• 28. The will is dated 9 April, 1462, and was proved on 26 April; ibid. R. 110. He bequeathed his soul to God Almighty, to Blessed Mary and all the saints, and his body to be buried in the parish church of Warrington (no doubt in the Mascy chapel); to the rector he left his best beast as a mortuary; a proper chaplain was to celebrate for his soul for a year in his chapel at Rixton, receiving seven marks of silver. To Joan his wife he bequeathed the lease of lands in the parish of Bowdon and of the tithes there. In 1465 grants of tenements in Rixton were made to John and William, sons of Hamlet Mascy, and an agreement as to disputes between them and Joan, the widow, was arrived at; ibid. R. 115–120.
  • 29. Mascy D. W. 65, &c.; R. 124, &c.; the dates range from 1474 to 1497.
  • 30. Ibid. R. 151b; see further below.
  • 31. Ibid. R. 114; by this deed, of 27 Feb. 1463–4, the Mascy feoffees granted for her life to Alice, daughter of Sir John Boteler, lands in Thelwall and Rixton, those in the latter including the ten-acre in Swallesegh, the Stramard, the Branderth, the Netherfields, &c.; the reversion being to Hamlet, son and heir of Hamlet Mascy deceased. Hamlet's wife is named as Alice in a settlement made in 1497; ibid. R. 151.
  • 32. The settlement referred to provided that Hamlet's lands in Bowdon, Hale, Altrincham, and Yarwood should descend with Rixton and Glazebrook to his heirs male, with remainder to his brother John, while the lands in Cogshall, Over and Nether Whitley, Thelwall, and Comberbach should, with those in Pennington in Lancashire descend to his heirs general, 'which as yet were his daughters.'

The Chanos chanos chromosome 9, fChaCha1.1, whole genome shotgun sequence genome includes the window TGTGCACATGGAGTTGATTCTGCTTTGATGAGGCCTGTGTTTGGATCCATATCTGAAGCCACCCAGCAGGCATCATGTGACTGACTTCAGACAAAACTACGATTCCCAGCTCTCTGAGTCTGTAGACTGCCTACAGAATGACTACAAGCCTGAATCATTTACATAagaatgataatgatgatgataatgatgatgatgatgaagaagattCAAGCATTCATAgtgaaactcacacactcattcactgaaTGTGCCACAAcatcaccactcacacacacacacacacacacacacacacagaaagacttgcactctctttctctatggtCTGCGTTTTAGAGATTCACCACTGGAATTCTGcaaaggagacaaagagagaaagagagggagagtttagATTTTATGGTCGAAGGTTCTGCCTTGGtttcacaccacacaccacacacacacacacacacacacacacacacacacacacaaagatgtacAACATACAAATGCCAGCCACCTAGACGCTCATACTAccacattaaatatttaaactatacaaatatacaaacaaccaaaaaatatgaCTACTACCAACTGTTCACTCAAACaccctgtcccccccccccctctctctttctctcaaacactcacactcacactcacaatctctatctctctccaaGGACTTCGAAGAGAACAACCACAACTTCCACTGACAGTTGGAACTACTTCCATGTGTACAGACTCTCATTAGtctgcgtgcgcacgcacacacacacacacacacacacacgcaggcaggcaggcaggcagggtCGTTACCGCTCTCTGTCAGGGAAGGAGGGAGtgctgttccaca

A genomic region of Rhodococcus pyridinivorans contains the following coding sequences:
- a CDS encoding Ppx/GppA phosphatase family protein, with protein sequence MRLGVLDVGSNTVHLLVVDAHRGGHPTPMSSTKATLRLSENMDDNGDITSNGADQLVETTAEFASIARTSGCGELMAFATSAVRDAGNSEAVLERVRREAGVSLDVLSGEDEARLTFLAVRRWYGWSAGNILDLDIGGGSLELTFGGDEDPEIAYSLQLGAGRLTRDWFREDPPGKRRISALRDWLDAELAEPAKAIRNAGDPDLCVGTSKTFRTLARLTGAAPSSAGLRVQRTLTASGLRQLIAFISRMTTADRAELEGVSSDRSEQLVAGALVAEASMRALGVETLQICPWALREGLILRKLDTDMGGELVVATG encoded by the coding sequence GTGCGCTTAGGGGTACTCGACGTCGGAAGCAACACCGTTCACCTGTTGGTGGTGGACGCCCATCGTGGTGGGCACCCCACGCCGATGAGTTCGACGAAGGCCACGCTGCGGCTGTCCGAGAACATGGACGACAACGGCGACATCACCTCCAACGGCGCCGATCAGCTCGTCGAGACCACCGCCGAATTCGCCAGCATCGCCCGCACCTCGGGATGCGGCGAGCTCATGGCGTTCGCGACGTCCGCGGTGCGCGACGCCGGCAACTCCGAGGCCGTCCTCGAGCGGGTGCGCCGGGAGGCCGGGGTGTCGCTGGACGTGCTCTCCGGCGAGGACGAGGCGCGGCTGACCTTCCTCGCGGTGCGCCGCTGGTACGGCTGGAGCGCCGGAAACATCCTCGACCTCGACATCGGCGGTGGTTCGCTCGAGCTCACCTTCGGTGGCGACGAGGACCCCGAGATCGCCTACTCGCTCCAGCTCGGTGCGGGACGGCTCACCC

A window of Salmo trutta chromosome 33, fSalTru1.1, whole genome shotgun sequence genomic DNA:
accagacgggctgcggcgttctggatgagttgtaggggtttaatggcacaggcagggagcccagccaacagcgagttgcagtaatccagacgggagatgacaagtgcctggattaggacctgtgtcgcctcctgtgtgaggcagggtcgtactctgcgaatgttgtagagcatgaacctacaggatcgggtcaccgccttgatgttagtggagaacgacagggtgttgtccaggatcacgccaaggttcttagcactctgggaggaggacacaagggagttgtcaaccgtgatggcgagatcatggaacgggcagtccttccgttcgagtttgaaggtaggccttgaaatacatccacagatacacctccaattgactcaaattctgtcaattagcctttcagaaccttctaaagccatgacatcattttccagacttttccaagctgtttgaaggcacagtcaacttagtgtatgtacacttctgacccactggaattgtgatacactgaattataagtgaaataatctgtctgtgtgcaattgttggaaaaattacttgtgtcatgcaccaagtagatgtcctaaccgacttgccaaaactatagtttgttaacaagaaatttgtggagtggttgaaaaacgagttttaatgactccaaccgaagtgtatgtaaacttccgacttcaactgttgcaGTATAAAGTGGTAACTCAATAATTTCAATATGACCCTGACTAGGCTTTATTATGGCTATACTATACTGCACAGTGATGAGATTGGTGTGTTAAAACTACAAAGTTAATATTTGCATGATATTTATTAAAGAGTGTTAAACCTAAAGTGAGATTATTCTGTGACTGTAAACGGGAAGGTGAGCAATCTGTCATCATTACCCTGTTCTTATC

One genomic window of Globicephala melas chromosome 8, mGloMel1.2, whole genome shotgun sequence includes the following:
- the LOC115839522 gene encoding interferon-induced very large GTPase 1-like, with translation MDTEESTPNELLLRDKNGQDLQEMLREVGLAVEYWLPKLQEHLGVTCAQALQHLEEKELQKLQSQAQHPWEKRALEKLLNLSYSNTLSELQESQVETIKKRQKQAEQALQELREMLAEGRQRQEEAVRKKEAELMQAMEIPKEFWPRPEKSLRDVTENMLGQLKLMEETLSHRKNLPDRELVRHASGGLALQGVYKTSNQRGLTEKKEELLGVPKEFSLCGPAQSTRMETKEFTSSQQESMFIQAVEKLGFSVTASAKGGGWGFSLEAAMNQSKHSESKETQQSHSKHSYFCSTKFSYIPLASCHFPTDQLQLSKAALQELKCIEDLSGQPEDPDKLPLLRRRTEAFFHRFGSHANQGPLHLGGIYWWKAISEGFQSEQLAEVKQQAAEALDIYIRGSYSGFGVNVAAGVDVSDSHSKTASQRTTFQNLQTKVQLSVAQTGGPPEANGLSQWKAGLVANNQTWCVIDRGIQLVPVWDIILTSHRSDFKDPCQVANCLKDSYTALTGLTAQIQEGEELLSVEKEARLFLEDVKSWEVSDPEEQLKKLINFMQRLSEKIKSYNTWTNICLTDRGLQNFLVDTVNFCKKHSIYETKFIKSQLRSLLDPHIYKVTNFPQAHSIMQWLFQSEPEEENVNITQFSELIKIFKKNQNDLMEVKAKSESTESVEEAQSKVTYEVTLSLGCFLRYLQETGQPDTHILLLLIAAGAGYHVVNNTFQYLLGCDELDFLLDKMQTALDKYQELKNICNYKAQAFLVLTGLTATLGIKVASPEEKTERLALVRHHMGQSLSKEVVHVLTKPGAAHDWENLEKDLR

• 33. Ibid. R. 142; Hamlet Mascy agreed to make an estate of 12 marks a year for his brother John and heirs male, and Sir John Booth to pay a sum of 20 marks. Hamlet Mascy probably died shortly afterwards. His daughters were—Margaret who married John Holcroft, and Alice who married Robert Worsley of the Booths; Ormerod, Ches. ii, 198; Visit. of 1567 (Chet. Soc.), 131.
  • 34. John Mascy paid to the lord of Warrington 20s. 10d. as relief on 7 March, 1501–2, and did homage about three years later; Misc. (Rec. Soc. Lancs. and Ches.), i, 13, 14. He did not pay the relief for his Cheshire lands until 1507; Mascy D. W. 88. He purchased lands in Warrington and in Glazebrook; ibid. W. 93, R. 147, 148.
  • 35. The first occasion was on 'the creation' of Prince Henry as Prince of Wales in 1503; ibid. R. 146, 146b; the second probably at the coronation of the same as Henry VIII; R. 145. He paid 10 marks on the former refusal and 53s. 4d. on the latter.
  • 36. Duchy of Lanc. Inq. p.m. v, n. 9; the manor of Rixton and lands in Rixton and Glazebrook were held of Sir Thomas Boteler as of his manor of Warrington by the fifth part of a knight's fee and the yearly rent of 24s. 5½d. made up thus:— For the manor and lands in Rixton 20s. 1½d.; for soke and ward 20d.; for the lands in Glazebrook 12d.; and for soke and ward 20d.; also by suit at the court at Warrington every three weeks. The clear annual value was 20 marks. Lands in Pennington and Warrington were also held of Sir Thomas Boteler by the seventh part of a knight's fee and a rent of 3s. 10d.; and lands in Poulton of Thomas Langton of Newton by fealty only. It will be noticed that the moiety of the manor of Glazebrook is not expressly mentioned.
  • 37. Ormerod, Ches. i, 723.